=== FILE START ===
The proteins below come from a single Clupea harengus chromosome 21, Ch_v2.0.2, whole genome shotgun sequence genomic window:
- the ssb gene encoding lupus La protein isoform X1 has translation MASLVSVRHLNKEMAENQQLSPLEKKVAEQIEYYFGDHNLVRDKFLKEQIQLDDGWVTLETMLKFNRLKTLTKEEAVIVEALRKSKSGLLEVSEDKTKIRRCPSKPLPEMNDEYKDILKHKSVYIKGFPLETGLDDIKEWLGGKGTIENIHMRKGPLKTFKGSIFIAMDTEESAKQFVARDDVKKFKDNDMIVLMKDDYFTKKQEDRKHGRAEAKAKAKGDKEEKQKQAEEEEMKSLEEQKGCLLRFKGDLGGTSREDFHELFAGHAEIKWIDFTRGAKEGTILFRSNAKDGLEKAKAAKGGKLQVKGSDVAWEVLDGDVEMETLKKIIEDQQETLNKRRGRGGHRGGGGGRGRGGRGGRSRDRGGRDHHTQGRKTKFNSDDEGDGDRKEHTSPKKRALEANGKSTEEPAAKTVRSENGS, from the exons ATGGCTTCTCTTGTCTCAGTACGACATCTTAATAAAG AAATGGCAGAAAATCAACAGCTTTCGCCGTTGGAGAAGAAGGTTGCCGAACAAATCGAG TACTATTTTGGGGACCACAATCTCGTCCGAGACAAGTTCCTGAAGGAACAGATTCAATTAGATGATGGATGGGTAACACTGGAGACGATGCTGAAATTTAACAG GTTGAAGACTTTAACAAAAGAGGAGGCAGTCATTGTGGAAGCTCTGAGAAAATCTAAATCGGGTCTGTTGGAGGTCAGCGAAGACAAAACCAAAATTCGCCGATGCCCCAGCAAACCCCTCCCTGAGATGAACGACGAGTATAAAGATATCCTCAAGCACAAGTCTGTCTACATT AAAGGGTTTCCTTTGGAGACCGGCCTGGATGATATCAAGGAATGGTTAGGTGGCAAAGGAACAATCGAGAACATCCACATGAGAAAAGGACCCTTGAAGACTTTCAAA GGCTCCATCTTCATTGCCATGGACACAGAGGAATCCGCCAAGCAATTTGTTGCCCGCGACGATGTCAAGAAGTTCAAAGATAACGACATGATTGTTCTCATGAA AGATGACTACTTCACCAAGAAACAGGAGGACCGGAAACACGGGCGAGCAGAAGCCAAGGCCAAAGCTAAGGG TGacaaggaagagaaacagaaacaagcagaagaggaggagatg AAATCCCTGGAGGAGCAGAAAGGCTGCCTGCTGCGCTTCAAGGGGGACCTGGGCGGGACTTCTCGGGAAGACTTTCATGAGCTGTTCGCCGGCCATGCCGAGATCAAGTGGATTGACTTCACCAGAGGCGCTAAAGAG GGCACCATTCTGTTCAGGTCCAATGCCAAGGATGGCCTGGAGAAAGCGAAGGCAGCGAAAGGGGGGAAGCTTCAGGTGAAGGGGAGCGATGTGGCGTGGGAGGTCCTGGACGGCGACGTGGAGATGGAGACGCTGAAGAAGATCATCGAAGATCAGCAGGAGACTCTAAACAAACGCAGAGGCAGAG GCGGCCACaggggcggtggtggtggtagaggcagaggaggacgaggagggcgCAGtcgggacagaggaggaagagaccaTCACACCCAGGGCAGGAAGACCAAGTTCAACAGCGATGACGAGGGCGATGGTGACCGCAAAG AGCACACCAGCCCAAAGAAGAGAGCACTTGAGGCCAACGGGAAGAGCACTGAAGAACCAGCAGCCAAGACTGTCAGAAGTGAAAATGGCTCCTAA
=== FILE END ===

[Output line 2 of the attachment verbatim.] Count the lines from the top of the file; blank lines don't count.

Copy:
- the ssb gene encoding lupus La protein isoform X1 has translation MASLVSVRHLNKEMAENQQLSPLEKKVAEQIEYYFGDHNLVRDKFLKEQIQLDDGWVTLETMLKFNRLKTLTKEEAVIVEALRKSKSGLLEVSEDKTKIRRCPSKPLPEMNDEYKDILKHKSVYIKGFPLETGLDDIKEWLGGKGTIENIHMRKGPLKTFKGSIFIAMDTEESAKQFVARDDVKKFKDNDMIVLMKDDYFTKKQEDRKHGRAEAKAKAKGDKEEKQKQAEEEEMKSLEEQKGCLLRFKGDLGGTSREDFHELFAGHAEIKWIDFTRGAKEGTILFRSNAKDGLEKAKAAKGGKLQVKGSDVAWEVLDGDVEMETLKKIIEDQQETLNKRRGRGGHRGGGGGRGRGGRGGRSRDRGGRDHHTQGRKTKFNSDDEGDGDRKEHTSPKKRALEANGKSTEEPAAKTVRSENGS, from the exons ATGGCTTCTCTTGTCTCAGTACGACATCTTAATAAAG AAATGGCAGAAAATCAACAGCTTTCGCCGTTGGAGAAGAAGGTTGCCGAACAAATCGAG TACTATTTTGGGGACCACAATCTCGTCCGAGACAAGTTCCTGAAGGAACAGATTCAATTAGATGATGGATGGGTAACACTGGAGACGATGCTGAAATTTAACAG GTTGAAGACTTTAACAAAAGAGGAGGCAGTCATTGTGGAAGCTCTGAGAAAATCTAAATCGGGTCTGTTGGAGGTCAGCGAAGACAAAACCAAAATTCGCCGATGCCCCAGCAAACCCCTCCCTGAGATGAACGACGAGTATAAAGATATCCTCAAGCACAAGTCTGTCTACATT AAAGGGTTTCCTTTGGAGACCGGCCTGGATGATATCAAGGAATGGTTAGGTGGCAAAGGAACAATCGAGAACATCCACATGAGAAAAGGACCCTTGAAGACTTTCAAA GGCTCCATCTTCATTGCCATGGACACAGAGGAATCCGCCAAGCAATTTGTTGCCCGCGACGATGTCAAGAAGTTCAAAGATAACGACATGATTGTTCTCATGAA AGATGACTACTTCACCAAGAAACAGGAGGACCGGAAACACGGGCGAGCAGAAGCCAAGGCCAAAGCTAAGGG TGacaaggaagagaaacagaaacaagcagaagaggaggagatg AAATCCCTGGAGGAGCAGAAAGGCTGCCTGCTGCGCTTCAAGGGGGACCTGGGCGGGACTTCTCGGGAAGACTTTCATGAGCTGTTCGCCGGCCATGCCGAGATCAAGTGGATTGACTTCACCAGAGGCGCTAAAGAG GGCACCATTCTGTTCAGGTCCAATGCCAAGGATGGCCTGGAGAAAGCGAAGGCAGCGAAAGGGGGGAAGCTTCAGGTGAAGGGGAGCGATGTGGCGTGGGAGGTCCTGGACGGCGACGTGGAGATGGAGACGCTGAAGAAGATCATCGAAGATCAGCAGGAGACTCTAAACAAACGCAGAGGCAGAG GCGGCCACaggggcggtggtggtggtagaggcagaggaggacgaggagggcgCAGtcgggacagaggaggaagagaccaTCACACCCAGGGCAGGAAGACCAAGTTCAACAGCGATGACGAGGGCGATGGTGACCGCAAAG AGCACACCAGCCCAAAGAAGAGAGCACTTGAGGCCAACGGGAAGAGCACTGAAGAACCAGCAGCCAAGACTGTCAGAAGTGAAAATGGCTCCTAA